Tribology of Stamping; The Influence of Designed Steel Sheet Surface Topography on Friction
Doctoral thesis, 2006
Tribology is the science of friction, wear, and lubrication; the interaction of surfaces in relative motion. The tribological conditions in sheet metal forming influences the flow of material in forming operations, the strain distributions of sheet material, extent of wear, and thereby the quality of products. The purpose of the thesis is to increase the knowledge of why and how sheet surface topography influence the frictional response in stamping, to characterise the geometrical properties, and make results applicable for industry.
The frictional response of different surface topographies have been measured in a Bending Under Tension test under mixed lubricated conditions. The studied materials have been stainless steel sheets and uncoated and coated carbon steel sheets. The results did show the influence of roughness, skewness, and anisotropy of surface topography. The findings could be explained by the theory of pad bearings. A new functional 3D parameter (Sq>0) was developed for pressing performance that is sensitive to the effects of roughness and skewness. The texture-aspect ratio parameter (Str) was found to be correlated to the anisotropical behaviour of the frictional response. The results are very tangible and mean increased control of stamping operations.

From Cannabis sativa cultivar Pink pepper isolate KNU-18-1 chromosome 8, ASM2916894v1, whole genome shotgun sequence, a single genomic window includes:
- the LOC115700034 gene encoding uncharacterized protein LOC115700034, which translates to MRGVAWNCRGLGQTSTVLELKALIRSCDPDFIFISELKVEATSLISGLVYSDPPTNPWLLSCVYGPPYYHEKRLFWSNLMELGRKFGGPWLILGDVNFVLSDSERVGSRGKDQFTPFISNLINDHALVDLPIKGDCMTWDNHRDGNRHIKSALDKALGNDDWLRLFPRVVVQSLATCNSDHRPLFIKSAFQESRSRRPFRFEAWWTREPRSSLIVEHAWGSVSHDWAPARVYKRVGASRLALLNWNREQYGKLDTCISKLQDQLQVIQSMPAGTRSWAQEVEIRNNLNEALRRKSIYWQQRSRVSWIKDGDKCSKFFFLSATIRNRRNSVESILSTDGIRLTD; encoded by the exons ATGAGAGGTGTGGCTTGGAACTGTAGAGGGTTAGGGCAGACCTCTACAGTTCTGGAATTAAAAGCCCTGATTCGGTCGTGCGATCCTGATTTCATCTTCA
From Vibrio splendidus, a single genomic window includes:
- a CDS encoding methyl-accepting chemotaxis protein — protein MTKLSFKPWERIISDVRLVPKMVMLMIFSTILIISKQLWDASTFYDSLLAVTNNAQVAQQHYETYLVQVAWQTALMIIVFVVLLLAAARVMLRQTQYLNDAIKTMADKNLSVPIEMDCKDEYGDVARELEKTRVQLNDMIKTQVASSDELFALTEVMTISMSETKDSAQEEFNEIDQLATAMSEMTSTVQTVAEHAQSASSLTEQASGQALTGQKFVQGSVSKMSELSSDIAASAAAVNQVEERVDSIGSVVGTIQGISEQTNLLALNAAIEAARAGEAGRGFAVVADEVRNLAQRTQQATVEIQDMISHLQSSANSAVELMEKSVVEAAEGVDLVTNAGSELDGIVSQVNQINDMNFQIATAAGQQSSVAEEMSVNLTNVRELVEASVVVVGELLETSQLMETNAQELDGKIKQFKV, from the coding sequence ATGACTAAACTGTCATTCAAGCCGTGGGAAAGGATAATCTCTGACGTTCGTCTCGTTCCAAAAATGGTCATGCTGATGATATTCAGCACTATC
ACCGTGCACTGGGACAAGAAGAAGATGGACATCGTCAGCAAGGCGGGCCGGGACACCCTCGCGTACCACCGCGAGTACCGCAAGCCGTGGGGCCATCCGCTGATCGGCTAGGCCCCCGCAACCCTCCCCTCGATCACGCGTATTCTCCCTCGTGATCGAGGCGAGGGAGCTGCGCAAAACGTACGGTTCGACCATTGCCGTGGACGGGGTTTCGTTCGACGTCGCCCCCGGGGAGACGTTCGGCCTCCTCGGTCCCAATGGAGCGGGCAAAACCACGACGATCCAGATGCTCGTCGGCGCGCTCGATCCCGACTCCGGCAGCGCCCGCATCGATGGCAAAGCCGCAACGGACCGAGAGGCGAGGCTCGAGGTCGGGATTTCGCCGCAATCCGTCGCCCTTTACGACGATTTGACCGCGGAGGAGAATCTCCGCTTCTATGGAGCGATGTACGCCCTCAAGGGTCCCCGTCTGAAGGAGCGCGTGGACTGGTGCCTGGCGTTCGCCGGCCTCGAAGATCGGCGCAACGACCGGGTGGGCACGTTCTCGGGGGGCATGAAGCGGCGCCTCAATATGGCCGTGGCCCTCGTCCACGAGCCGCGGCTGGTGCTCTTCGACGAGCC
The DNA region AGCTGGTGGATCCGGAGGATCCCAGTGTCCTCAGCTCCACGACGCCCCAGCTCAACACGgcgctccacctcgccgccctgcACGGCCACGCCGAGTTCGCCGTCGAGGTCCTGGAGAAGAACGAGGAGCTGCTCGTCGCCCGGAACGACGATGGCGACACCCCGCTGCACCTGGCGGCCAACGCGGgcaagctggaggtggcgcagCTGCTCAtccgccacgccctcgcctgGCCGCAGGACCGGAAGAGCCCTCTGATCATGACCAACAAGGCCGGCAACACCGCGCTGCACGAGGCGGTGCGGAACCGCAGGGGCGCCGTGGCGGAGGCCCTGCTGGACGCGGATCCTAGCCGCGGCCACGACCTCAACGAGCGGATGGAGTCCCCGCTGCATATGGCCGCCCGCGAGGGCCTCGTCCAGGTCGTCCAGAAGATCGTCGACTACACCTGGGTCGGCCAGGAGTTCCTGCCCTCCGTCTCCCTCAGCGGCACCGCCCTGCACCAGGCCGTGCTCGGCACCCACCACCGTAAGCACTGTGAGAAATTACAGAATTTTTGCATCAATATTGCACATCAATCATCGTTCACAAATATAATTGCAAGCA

An initial step was taken to introduce more advanced tribological models in FE simulation of sheet metal forming operations. The aim is to decrease the trial-and-error time in the design process of dies and tools. A friction model considering surface topography (Sq>0), sliding velocity, lubricant viscosity, and apparent pressure, was successfully implemented. Simulations of a part were evaluated with real stamping try-outs. The results did show the potential of improving the precision in forming simulations with more advanced tribological models.
Finally, theory and characterisation methods of active micro-oil pockets in the contact zone of tool and sheet were investigated. The real contact area was shown to be the critical feature to determine. Therefore, two topographical methods and one microscope-imaging processing technique were studied, but no method was found to be viable. However, the experimental results did not confirm the importance of micro-oil pockets in mixed lubricated regime.